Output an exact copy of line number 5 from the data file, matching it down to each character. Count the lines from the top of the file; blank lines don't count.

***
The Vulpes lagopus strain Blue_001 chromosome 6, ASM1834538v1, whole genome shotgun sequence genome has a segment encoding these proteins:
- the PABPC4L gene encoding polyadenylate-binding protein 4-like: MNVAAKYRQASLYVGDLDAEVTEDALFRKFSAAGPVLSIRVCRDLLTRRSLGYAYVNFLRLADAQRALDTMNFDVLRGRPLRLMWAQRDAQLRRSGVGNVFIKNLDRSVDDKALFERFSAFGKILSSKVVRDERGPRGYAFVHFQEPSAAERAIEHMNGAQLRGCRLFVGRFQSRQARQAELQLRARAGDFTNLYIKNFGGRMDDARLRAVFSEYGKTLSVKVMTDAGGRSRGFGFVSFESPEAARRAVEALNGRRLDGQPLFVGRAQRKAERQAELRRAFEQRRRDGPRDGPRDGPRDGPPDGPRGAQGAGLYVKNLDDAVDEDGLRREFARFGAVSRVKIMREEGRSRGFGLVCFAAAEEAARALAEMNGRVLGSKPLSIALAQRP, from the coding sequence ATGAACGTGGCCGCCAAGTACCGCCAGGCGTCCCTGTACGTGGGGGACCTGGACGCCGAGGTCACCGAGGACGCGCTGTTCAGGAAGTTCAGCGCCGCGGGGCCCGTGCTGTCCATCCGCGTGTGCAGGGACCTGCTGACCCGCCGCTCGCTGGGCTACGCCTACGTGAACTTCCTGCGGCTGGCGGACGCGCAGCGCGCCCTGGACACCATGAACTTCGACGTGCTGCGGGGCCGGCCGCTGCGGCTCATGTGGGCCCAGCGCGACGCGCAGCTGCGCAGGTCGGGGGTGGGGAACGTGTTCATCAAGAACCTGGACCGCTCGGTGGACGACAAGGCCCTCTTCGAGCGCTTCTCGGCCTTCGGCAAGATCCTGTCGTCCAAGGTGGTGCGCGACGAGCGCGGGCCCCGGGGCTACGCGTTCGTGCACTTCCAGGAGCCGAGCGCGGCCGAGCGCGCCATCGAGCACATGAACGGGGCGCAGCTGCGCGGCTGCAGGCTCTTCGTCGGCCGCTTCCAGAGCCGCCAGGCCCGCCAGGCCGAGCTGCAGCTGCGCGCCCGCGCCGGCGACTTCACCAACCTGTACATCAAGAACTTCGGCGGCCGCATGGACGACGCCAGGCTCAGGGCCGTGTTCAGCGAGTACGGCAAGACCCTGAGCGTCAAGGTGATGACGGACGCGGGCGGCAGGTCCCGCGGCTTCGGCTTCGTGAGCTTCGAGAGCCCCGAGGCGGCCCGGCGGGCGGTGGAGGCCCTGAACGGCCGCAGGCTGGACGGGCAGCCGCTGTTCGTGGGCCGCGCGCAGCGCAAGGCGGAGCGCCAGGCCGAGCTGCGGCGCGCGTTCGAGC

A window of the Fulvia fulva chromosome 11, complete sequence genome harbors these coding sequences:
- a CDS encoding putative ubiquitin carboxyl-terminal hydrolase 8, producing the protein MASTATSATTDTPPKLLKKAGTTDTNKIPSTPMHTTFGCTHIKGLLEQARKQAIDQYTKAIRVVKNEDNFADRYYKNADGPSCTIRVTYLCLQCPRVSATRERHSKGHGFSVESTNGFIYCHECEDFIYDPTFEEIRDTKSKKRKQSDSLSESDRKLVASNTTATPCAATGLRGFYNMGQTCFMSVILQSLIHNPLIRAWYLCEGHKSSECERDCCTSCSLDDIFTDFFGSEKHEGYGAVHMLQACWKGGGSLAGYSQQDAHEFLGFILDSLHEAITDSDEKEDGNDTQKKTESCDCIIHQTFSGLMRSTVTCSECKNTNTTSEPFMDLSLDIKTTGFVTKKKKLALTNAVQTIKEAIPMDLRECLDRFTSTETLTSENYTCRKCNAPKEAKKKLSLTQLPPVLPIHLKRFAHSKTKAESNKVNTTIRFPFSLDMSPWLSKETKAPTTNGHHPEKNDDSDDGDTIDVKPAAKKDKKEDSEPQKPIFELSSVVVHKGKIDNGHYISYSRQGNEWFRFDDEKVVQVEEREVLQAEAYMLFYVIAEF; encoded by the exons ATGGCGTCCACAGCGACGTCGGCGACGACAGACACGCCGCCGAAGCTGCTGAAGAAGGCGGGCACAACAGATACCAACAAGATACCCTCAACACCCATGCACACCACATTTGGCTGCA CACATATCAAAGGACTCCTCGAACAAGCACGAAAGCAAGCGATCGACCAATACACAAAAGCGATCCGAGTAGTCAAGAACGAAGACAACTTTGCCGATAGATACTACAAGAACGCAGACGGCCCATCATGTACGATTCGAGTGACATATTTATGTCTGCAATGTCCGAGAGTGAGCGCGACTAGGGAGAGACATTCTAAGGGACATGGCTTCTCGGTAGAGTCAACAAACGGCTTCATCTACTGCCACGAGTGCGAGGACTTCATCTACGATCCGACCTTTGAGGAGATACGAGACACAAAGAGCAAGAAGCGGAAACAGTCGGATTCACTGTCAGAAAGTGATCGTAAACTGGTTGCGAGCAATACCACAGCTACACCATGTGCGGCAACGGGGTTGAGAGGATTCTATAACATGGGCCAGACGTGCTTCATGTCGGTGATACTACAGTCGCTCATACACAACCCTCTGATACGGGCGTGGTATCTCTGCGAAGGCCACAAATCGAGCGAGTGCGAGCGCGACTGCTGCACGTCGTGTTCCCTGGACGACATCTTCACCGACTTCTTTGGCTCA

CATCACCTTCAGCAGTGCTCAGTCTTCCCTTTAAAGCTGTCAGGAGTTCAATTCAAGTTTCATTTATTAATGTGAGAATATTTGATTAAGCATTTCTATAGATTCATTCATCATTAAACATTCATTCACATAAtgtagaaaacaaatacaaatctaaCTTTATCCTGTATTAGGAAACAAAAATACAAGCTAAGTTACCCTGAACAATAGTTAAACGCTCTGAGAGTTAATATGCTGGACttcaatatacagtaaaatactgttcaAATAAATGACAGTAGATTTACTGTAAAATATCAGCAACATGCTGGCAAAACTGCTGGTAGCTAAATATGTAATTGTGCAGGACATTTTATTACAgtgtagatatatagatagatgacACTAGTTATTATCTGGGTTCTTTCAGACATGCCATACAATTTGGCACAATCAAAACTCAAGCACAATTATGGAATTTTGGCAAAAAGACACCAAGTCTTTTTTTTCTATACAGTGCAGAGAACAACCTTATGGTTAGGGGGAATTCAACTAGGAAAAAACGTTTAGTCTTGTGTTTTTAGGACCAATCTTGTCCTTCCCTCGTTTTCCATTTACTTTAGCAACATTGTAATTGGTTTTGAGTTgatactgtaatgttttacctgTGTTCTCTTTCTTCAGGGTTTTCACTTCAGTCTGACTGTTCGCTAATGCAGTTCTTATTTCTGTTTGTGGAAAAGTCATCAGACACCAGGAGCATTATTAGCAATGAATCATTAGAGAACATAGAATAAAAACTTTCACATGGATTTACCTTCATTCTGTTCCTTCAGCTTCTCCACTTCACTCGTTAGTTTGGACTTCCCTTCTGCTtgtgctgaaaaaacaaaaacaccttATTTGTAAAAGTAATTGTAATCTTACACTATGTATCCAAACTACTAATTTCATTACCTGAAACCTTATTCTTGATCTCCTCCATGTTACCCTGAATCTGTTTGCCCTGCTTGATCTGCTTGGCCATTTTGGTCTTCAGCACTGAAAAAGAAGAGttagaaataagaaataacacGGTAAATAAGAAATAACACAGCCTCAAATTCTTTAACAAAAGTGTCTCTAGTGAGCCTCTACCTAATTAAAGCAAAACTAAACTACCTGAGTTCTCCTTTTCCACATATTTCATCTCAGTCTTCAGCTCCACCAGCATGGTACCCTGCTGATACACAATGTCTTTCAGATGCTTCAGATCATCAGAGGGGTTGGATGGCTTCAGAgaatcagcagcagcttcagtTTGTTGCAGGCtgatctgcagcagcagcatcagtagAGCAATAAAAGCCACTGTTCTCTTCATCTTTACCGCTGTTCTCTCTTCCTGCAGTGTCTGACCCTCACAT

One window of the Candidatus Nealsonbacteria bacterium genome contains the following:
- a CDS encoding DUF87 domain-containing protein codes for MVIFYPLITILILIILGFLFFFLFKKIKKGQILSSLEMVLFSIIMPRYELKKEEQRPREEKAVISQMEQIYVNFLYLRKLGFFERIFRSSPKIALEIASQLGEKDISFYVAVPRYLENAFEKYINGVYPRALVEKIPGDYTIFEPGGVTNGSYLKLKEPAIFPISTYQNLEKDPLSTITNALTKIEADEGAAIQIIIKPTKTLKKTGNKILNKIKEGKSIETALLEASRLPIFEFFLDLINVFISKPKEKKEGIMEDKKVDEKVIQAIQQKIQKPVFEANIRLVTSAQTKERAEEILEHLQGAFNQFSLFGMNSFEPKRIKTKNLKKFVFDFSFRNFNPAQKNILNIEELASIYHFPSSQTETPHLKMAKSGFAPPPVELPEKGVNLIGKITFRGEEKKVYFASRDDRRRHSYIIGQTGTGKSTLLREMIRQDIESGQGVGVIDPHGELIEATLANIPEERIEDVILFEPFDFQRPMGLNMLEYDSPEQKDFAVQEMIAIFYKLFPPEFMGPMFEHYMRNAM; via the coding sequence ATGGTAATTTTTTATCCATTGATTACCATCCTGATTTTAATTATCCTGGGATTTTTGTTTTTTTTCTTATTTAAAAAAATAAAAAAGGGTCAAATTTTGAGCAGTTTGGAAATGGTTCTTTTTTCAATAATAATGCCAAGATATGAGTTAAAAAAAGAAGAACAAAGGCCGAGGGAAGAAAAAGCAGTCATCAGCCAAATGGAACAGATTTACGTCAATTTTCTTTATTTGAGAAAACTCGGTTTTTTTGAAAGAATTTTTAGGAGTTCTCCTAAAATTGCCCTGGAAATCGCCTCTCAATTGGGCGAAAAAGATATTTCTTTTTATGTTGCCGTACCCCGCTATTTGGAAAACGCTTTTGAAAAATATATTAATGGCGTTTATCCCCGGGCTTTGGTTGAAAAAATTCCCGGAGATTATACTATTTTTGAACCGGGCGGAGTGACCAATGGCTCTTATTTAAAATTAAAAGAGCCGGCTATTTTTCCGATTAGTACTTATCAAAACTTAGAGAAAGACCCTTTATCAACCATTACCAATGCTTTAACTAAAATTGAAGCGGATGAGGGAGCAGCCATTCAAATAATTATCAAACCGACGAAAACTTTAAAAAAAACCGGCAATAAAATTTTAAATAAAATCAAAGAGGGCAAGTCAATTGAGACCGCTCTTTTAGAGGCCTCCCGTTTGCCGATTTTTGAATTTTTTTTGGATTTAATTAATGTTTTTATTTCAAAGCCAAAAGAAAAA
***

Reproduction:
CATCACCTTCAGCAGTGCTCAGTCTTCCCTTTAAAGCTGTCAGGAGTTCAATTCAAGTTTCATTTATTAATGTGAGAATATTTGATTAAGCATTTCTATAGATTCATTCATCATTAAACATTCATTCACATAAtgtagaaaacaaatacaaatctaaCTTTATCCTGTATTAGGAAACAAAAATACAAGCTAAGTTACCCTGAACAATAGTTAAACGCTCTGAGAGTTAATATGCTGGACttcaatatacagtaaaatactgttcaAATAAATGACAGTAGATTTACTGTAAAATATCAGCAACATGCTGGCAAAACTGCTGGTAGCTAAATATGTAATTGTGCAGGACATTTTATTACAgtgtagatatatagatagatgacACTAGTTATTATCTGGGTTCTTTCAGACATGCCATACAATTTGGCACAATCAAAACTCAAGCACAATTATGGAATTTTGGCAAAAAGACACCAAGTCTTTTTTTTCTATACAGTGCAGAGAACAACCTTATGGTTAGGGGGAATTCAACTAGGAAAAAACGTTTAGTCTTGTGTTTTTAGGACCAATCTTGTCCTTCCCTCGTTTTCCATTTACTTTAGCAACATTGTAATTGGTTTTGAGTTgatactgtaatgttttacctgTGTTCTCTTTCTTCAGGGTTTTCACTTCAGTCTGACTGTTCGCTAATGCAGTTCTTATTTCTGTTTGTGGAAAAGTCATCAGACACCAGGAGCATTATTAGCAATGAATCATTAGAGAACATAGAATAAAAACTTTCACATGGATTTACCTTCATTCTGTTCCTTCAGCTTCTCCACTTCACTCGTTAGTTTGGACTTCCCTTCTGCTtgtgctgaaaaaacaaaaacaccttATTTGTAAAAGTAATTGTAATCTTACACTATGTATCCAAACTACTAATTTCATTACCTGAAACCTTATTCTTGATCTCCTCCATGTTACCCTGAATCTGTTTGCCCTGCTTGATCTGCTTGGCCATTTTGGTCTTCAGCACTGAAAAAGAAGAGttagaaataagaaataacacGGTAAATAAGAAATAACACAGCCTCAAATTCTTTAACAAAAGTGTCTCTAGTGAGCCTCTACCTAATTAAAGCAAAACTAAACTACCTGAGTTCTCCTTTTCCACATATTTCATCTCAGTCTTCAGCTCCACCAGCATGGTACCCTGCTGATACACAATGTCTTTCAGATGCTTCAGATCATCAGAGGGGTTGGATGGCTTCAGAgaatcagcagcagcttcagtTTGTTGCAGGCtgatctgcagcagcagcatcagtagAGCAATAAAAGCCACTGTTCTCTTCATCTTTACCGCTGTTCTCTCTTCCTGCAGTGTCTGACCCTCACAT